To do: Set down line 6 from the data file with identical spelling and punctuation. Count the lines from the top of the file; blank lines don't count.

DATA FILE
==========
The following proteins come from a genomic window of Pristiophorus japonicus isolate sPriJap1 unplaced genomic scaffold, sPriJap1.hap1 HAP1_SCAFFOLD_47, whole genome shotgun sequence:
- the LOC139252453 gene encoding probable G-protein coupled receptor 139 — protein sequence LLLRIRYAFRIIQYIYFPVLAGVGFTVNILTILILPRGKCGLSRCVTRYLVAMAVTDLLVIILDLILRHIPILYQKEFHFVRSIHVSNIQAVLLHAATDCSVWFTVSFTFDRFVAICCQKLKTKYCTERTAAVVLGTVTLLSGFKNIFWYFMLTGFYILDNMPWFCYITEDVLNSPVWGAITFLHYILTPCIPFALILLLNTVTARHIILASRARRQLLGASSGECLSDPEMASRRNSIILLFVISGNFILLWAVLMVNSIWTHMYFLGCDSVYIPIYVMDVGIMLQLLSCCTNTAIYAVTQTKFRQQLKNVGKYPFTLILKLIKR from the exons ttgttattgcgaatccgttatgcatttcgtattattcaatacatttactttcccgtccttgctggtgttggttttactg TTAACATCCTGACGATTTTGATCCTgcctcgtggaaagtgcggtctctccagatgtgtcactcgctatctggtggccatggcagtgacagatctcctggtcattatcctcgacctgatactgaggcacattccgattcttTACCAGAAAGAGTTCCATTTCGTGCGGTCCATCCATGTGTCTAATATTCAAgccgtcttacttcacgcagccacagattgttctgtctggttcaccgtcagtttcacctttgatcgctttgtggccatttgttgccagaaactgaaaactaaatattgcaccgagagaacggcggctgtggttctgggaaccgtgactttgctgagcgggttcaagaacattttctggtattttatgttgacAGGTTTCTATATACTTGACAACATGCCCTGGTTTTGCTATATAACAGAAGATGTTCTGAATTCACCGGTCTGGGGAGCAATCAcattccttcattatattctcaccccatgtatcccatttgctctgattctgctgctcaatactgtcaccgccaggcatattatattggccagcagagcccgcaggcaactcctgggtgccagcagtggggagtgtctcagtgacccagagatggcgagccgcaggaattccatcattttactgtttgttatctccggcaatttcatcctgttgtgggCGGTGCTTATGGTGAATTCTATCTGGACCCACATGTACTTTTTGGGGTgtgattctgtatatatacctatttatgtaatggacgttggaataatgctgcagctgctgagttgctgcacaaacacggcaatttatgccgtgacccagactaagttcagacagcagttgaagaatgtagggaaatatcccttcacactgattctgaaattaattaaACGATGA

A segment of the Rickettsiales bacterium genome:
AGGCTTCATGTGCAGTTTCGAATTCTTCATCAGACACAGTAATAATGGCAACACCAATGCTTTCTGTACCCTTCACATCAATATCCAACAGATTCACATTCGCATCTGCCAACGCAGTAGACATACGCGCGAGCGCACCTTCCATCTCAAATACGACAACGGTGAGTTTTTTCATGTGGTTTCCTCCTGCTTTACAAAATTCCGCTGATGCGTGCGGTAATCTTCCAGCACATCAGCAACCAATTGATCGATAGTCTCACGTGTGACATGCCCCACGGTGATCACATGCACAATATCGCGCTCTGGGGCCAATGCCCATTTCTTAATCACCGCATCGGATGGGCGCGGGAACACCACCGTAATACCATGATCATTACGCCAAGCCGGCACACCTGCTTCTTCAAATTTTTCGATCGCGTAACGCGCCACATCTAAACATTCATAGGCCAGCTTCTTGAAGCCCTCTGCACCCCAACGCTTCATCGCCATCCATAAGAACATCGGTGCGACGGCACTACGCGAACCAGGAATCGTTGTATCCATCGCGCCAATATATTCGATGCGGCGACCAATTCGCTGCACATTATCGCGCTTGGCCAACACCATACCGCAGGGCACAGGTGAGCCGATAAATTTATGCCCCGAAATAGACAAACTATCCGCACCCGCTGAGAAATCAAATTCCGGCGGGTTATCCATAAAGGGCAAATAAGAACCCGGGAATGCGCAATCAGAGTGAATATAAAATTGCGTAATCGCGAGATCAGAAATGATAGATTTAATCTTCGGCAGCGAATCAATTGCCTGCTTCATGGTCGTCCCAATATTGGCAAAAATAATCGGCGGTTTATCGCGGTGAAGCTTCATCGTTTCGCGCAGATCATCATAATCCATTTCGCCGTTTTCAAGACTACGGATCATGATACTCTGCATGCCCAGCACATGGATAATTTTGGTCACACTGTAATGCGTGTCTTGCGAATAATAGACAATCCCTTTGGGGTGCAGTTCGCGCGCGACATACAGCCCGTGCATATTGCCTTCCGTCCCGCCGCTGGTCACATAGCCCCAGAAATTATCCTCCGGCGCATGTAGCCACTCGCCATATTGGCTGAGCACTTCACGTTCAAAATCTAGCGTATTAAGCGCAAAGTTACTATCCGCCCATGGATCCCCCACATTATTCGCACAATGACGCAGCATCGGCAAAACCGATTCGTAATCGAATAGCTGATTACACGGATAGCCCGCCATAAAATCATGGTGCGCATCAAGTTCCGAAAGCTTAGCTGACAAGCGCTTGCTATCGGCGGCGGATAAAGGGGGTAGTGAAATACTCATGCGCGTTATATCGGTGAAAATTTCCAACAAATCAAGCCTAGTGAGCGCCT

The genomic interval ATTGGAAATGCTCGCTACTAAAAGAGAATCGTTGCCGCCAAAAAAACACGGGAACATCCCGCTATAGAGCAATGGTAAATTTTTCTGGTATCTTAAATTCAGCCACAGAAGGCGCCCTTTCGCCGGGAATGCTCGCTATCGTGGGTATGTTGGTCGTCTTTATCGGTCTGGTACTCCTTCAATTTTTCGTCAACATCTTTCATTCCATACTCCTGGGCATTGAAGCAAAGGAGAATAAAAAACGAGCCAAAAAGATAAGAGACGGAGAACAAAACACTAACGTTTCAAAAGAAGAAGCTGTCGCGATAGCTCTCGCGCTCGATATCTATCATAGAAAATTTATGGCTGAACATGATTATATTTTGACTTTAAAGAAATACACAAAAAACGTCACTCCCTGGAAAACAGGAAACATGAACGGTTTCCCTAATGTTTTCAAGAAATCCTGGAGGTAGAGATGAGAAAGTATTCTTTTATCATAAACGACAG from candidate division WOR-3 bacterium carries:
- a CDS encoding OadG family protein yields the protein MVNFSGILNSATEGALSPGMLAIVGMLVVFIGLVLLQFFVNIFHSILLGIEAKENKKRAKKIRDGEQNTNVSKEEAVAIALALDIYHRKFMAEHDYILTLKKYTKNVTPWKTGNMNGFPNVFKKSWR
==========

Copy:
- a CDS encoding OadG family protein yields the protein MVNFSGILNSATEGALSPGMLAIVGMLVVFIGLVLLQFFVNIFHSILLGIEAKENKKRAKKIRDGEQNTNVSKEEAVAIALALDIYHRKFMAEHDYILTLKKYTKNVTPWKTGNMNGFPNVFKKSWR